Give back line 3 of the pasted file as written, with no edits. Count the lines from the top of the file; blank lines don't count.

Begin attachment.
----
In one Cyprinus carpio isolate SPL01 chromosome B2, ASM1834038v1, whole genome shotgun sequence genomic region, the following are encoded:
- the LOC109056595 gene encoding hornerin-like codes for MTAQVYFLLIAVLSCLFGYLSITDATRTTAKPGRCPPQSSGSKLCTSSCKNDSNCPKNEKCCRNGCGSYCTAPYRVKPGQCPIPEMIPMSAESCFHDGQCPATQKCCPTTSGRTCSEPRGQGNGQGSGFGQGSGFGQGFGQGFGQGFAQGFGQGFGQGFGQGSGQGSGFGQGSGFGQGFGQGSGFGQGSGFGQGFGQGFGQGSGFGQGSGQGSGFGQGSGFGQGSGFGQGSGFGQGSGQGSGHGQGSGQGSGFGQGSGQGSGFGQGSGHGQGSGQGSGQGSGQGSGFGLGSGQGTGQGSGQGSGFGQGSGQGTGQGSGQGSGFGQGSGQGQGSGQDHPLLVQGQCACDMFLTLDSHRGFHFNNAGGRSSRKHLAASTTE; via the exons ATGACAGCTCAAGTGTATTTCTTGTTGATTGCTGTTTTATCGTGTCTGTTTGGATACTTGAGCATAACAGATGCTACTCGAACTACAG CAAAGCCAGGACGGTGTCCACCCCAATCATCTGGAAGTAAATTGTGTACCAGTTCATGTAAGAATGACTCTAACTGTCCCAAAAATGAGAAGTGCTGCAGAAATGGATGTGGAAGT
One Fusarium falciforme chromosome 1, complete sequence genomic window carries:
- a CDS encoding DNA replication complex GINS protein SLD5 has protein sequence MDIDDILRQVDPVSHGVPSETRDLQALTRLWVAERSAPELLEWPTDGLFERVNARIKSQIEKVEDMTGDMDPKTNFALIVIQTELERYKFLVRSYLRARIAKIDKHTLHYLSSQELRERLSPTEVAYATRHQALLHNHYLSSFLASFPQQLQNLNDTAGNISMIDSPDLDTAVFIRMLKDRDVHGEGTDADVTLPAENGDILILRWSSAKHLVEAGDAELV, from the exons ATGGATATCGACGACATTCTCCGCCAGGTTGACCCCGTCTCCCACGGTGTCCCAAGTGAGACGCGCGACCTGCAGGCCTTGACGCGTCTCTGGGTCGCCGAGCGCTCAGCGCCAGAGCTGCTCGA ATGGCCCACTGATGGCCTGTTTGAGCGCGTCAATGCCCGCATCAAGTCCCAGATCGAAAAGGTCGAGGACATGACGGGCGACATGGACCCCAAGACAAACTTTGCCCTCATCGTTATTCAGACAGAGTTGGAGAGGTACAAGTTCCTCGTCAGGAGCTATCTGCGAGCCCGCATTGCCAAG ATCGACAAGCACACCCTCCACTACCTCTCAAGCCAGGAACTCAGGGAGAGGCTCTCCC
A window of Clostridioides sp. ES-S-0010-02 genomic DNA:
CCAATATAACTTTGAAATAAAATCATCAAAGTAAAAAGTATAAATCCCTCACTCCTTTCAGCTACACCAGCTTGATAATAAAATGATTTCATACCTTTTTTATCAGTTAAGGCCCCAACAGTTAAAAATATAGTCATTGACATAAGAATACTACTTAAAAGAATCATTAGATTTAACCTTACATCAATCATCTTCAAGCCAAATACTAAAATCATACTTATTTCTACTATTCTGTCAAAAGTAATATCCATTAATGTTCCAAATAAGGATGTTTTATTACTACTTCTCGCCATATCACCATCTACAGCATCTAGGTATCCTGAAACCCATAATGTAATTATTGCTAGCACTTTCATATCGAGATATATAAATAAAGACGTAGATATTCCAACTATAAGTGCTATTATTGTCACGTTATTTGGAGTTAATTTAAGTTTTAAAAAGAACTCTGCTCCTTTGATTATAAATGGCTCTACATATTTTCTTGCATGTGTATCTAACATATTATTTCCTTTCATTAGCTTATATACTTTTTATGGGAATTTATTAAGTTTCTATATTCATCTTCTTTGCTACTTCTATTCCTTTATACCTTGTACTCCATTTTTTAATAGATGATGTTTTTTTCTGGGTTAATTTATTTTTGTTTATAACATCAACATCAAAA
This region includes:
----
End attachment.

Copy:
One Fusarium falciforme chromosome 1, complete sequence genomic window carries: